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Dead Soul Tribe
Dead Soul Tribe
June 2002
Released: 2002, Insideout Music America
Rating: 4.0/5
Reviewer: Rick

At first I didn’t know what to make of this disc. Was it prog metal? Prog Rock? It just seemed strange. I was determined to try and figure out this CD so I threw it in my trusty discman and took it to work with me. After listening to it for a few days I was no nearer to figuring it out but the damn thing had stuck in my head. It is a very different and refreshing disc from former Psychotic Waltz ringleader Buddy Lackey, who now goes by the name of Devon Graves. In '97, he felt that he could go no further with Psychotic Waltz and left the band to pursue a different way of making music that would take him away from the compromise of a band situation and to a place where he would have total control of the music. Graves recruited Adel Moustafe (drums and percussion), Roland Ivenz (bass) and Volker Wilschko (guitars), with Graves handling guitar, vocals and flute.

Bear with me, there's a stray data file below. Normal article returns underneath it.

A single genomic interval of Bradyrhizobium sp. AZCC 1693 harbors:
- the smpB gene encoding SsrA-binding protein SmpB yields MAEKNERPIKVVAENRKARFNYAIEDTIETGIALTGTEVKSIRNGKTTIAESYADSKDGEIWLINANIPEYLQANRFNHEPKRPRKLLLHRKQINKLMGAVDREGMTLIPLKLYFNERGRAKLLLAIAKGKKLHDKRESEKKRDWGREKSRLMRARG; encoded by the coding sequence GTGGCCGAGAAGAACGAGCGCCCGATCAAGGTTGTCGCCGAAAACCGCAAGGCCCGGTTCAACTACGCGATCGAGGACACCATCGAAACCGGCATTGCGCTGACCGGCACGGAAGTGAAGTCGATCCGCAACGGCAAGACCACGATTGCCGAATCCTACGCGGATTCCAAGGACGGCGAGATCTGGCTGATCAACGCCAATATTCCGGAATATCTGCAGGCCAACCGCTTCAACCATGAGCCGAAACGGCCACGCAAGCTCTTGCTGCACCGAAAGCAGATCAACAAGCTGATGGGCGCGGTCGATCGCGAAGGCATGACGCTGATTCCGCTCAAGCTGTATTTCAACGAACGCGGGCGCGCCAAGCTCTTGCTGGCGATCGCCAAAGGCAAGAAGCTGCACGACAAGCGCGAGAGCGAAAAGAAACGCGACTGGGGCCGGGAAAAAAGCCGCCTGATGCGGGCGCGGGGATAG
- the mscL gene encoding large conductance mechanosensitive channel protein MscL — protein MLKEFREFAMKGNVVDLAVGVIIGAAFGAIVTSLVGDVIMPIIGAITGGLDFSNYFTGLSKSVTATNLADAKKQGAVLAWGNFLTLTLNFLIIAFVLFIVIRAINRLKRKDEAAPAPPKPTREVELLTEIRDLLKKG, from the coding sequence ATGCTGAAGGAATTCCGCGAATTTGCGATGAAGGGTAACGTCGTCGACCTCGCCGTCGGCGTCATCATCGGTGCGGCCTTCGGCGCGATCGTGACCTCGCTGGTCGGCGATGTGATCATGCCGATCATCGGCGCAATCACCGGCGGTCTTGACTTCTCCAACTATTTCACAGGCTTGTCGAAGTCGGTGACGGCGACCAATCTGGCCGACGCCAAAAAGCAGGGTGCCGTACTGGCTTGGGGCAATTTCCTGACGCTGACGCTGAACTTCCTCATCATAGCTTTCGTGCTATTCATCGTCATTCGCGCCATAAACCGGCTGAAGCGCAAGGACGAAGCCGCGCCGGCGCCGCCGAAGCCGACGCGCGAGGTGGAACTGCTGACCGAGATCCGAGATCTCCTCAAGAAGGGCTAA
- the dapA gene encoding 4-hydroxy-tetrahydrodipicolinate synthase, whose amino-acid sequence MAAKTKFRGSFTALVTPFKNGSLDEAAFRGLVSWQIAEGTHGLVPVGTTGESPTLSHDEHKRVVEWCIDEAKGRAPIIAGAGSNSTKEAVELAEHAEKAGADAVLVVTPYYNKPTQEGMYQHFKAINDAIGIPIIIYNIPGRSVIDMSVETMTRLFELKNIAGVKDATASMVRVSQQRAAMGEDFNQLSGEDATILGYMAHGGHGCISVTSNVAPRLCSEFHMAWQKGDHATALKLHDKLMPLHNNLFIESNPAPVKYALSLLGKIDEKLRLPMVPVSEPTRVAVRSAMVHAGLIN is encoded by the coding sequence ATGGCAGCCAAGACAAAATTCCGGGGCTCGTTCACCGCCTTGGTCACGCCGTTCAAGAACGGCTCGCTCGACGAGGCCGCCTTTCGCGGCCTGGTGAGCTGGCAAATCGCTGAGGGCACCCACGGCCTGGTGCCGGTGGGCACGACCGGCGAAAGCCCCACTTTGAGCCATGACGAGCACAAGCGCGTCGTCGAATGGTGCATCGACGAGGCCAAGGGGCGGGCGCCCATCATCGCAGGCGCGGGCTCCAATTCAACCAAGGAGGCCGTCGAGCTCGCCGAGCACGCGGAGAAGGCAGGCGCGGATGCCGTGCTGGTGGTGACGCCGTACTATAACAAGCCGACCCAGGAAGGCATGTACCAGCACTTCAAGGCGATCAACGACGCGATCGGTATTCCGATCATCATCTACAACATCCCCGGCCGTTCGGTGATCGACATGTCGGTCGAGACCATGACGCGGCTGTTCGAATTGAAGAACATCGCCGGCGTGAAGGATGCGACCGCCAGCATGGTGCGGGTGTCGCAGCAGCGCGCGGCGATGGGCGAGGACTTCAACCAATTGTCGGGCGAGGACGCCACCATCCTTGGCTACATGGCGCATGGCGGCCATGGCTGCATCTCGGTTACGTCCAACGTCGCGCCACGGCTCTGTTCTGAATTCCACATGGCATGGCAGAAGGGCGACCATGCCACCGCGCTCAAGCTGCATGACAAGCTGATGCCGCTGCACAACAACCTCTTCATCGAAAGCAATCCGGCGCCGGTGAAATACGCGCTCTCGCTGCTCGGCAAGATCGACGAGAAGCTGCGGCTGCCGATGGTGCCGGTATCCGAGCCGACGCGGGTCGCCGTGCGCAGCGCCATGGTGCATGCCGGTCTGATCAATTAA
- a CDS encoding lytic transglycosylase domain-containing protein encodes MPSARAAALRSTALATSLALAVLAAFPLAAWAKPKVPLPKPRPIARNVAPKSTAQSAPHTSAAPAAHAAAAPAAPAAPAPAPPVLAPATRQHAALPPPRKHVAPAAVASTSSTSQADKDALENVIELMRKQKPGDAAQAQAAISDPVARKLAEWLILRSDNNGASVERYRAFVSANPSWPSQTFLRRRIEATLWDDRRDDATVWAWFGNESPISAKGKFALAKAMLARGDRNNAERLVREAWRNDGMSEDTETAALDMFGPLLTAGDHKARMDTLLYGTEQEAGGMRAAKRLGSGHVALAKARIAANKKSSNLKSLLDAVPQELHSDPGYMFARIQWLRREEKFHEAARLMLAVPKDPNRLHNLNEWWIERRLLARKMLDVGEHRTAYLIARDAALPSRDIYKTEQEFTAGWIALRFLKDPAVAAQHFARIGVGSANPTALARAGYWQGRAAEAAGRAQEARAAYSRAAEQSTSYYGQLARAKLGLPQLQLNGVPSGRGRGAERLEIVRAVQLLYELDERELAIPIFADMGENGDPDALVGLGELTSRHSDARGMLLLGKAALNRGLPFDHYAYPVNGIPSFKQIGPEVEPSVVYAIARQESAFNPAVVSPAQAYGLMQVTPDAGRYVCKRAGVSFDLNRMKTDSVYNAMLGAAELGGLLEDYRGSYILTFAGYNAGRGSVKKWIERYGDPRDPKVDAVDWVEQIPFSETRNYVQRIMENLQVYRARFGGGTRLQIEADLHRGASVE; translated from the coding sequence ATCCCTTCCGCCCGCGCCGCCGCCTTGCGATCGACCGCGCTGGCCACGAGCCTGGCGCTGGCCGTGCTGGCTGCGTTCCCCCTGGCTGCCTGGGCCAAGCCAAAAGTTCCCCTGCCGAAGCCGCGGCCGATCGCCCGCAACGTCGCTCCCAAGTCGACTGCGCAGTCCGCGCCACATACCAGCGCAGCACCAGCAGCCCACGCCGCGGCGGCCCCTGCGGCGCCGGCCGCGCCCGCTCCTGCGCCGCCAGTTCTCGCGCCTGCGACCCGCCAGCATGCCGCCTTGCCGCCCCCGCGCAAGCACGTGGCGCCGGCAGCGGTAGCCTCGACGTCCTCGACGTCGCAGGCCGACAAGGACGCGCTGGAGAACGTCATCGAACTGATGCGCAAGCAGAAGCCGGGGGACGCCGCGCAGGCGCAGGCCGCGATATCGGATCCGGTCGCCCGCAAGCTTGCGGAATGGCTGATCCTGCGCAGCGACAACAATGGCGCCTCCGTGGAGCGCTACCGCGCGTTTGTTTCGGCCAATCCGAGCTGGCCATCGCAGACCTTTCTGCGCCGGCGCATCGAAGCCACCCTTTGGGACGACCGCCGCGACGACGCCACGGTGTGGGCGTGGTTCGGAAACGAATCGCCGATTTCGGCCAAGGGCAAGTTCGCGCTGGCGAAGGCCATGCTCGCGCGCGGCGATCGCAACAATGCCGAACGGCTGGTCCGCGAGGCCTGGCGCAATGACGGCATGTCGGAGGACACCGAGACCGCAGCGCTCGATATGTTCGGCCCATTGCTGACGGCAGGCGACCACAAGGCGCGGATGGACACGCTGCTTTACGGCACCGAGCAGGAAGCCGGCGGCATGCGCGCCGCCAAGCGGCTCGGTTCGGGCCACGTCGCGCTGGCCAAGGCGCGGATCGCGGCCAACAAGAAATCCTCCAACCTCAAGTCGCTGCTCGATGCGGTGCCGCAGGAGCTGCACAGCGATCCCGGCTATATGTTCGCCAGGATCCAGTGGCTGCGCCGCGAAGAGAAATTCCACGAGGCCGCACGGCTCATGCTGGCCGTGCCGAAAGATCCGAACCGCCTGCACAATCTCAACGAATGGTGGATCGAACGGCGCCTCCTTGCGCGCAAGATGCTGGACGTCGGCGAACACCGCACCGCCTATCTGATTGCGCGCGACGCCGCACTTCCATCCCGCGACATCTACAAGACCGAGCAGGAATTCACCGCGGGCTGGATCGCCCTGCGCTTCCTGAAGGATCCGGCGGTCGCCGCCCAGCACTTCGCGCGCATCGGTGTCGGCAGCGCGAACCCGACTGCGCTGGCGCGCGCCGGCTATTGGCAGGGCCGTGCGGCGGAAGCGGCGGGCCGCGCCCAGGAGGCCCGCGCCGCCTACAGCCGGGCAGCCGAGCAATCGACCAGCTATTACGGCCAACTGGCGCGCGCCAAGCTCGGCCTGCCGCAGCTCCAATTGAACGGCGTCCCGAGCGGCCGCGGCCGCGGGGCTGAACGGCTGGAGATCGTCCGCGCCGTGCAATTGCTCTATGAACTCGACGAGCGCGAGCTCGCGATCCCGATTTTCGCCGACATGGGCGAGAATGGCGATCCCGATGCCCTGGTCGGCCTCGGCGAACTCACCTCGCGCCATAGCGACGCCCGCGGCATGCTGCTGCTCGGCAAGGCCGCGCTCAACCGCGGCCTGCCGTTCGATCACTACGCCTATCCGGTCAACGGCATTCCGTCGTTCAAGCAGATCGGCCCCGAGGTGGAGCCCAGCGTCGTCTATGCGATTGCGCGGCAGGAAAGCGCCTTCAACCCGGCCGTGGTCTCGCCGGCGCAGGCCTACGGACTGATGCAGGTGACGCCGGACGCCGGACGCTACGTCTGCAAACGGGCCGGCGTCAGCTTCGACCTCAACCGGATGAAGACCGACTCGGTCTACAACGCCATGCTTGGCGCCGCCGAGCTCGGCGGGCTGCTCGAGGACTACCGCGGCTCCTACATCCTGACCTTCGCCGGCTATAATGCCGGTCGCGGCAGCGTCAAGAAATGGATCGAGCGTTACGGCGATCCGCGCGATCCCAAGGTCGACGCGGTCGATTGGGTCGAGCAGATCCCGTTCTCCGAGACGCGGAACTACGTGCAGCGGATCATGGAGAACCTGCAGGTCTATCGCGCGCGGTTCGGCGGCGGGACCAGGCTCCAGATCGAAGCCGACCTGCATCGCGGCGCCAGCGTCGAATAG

As I said, this CD is hard to pigeonhole. There is no way to throw on the disc and immediately figure out who this band sounds like. Whatever they sound like, they kick off the disc on an aggressive note with “Powertrip”. They immediately change gears and follow that up with “Coming Down”. This track has a real Tool feel at times with its melancholy bass heavy sound and the entrancing guitar rhythms that go from a whisper to a scream at a second's notice. The heaviness factor is kicked up a notch on “The Drowning Machine” and shades of Bruce Dickinson's Tribe of Gypsies-influenced solo BALLS TO PICASSO CD are heard on “You”. Devon shows that he can indeed play the guitar as he weaves emotional and powerful guitar solos throughout the disc with standouts including “The Haunted” and “Once”.

I laboured over my rating of this CD. At one point I had given it a 2.5/5 then a 3 and all the way up to a 4.5/5. I finally settled on a 4/5. Dead Soul Tribe have created an eclectic mix of sounds on this disc. Everything from metallic rockers to ethereal acoustic pieces. Graves wanted the opportunity to create music without having to compromise. Dead Soul Tribe does not compromise.
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